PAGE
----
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The Boeing Innovation Designed for the Aging Traveler

Apr 29, 2014 7:30 am

Skift Take

An aging, less mobile population is a design challenge on one hand and a revenue opportunity on the other.

— Marisa Garcia

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Boeing

This image of the Boeing Double Self-Driving Seat is part of its registered patent. Boeing


With the United Nations reporting that the global population of persons over 60 will increase from approximately 810 million in 2012 to close to 2 billion people by 2050, the current design of travel facilities are highly inadequate, to the point of posing a risk to growth — especially for aviation.

This is because the prevailing design trend is to make airports larger and for aircraft tighter, neither of which address the needs of a significant portion of the future traveling public. But Boeing has just patented a self-driven seat which may make the airport terminals of tomorrow a more passenger-friendly place for those with limited mobility.

The new Boeing self-driven seat comes in two versions for passengers traveling alone, or couples traveling together. It is designed to get passengers to their gates comfortably, without having to go through the delays or discomfort associated with waiting for wheelchair assistance.

In their patent, Boeing indicate that the seat (which could be best described as a high-tech version of an unmanned rickshaw) will be controlled by a GPS powered navigator able to identify the passenger, learn their flight information and destination gate, and plan the most efficient route to get passengers to their flight comfortably and on time.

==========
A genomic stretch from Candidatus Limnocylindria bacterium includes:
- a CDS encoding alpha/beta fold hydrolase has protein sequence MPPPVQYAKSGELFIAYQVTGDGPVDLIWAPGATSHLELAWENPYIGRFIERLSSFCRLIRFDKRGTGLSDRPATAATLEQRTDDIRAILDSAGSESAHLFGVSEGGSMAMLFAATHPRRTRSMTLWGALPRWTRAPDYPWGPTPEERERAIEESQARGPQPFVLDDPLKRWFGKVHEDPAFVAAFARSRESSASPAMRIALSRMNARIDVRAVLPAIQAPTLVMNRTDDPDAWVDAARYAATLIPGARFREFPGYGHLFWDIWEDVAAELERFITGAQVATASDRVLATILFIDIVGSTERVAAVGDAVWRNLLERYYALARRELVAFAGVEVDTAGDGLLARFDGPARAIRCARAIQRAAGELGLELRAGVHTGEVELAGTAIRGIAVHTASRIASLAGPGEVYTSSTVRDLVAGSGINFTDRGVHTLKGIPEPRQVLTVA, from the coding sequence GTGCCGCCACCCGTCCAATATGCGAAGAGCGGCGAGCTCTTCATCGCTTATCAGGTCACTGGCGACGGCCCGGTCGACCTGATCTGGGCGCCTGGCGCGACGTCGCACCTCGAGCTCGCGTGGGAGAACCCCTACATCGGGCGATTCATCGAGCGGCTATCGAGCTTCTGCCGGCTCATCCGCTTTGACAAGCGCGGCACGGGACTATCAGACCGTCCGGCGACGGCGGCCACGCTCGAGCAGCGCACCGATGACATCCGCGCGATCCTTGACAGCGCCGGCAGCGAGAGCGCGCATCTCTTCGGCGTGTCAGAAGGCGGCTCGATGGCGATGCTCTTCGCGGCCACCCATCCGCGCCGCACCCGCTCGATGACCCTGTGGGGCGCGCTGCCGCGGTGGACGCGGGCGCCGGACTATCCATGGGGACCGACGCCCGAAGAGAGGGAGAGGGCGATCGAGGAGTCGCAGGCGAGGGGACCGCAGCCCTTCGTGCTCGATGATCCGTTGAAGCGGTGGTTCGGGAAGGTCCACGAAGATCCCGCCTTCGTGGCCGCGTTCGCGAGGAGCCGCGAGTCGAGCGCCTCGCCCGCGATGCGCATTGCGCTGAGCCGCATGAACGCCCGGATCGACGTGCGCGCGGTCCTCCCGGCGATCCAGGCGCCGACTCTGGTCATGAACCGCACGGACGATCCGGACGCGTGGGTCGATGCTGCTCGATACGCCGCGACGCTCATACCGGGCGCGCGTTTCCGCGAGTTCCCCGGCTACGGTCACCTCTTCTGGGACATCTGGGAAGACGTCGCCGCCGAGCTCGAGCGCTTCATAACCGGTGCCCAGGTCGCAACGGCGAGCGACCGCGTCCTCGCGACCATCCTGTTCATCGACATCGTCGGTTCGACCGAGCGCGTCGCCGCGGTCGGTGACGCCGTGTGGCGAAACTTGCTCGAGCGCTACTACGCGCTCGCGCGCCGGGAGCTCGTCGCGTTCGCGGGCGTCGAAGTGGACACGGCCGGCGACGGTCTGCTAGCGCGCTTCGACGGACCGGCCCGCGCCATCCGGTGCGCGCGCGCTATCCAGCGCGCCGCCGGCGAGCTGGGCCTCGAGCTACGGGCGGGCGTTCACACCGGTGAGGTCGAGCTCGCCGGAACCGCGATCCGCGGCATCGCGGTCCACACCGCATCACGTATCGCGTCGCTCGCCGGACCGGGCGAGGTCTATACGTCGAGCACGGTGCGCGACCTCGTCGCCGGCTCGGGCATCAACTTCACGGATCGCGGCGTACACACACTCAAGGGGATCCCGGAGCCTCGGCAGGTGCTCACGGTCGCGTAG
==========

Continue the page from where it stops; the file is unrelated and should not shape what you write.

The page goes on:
At the Gate

But what happens after these passengers get to their gates?

This is not the only innovation aviation designers have drafted to facilitate travel for limited mobility passengers in future.

Leading design firm Priestmangoode, based in London, have presented the aviation community with an Air Access seat design which can be wheeled onto the aircraft easily then “parked” at the assigned seating location; without the passenger needing to sit on a standard aircraft seat.

Air Access from Priestmangoode on Vimeo.

Neither of these proposed mobility solutions have gone beyond the design phase, but there’s a good chance that in the coming years we’ll see them in development.

Those who worry about the increasingly tight aircraft appearing in the latest aviation trends, should know that airlines and aircraft manufacturers are aware of the upcoming population shift, and, while they may be equipping aircraft for certain markets where the prevailing demand will be for high-capacity aircraft, there is also active industry dialogue on how to reconcile these load factor needs with the mobility needs of an equally significant passenger profile.

If for no other reason than self-preservation, aircraft manufacturers, airlines, airports, and all the parties along the chain of design and manufacturing will soon develop these products and others like them.

The travel industry, and aviation in particular, has a vested interest in ensuring Silver Surfers get to do what they most desire and what they’ve saved up for all their lives to do: see the world, and enjoy the journey.

If the aviation community succeeds, all passengers will benefit. If they fail to bring these products to market soon, buy stock in trains and cruise lines.

Marisa Garcia has worked in aviation since 1994, spending 16 years on the design and manufacturing of cabin interiors and cabin safety equipment. She shares insights gained from this experience on Flight Chic and Tweets as @designerjet.

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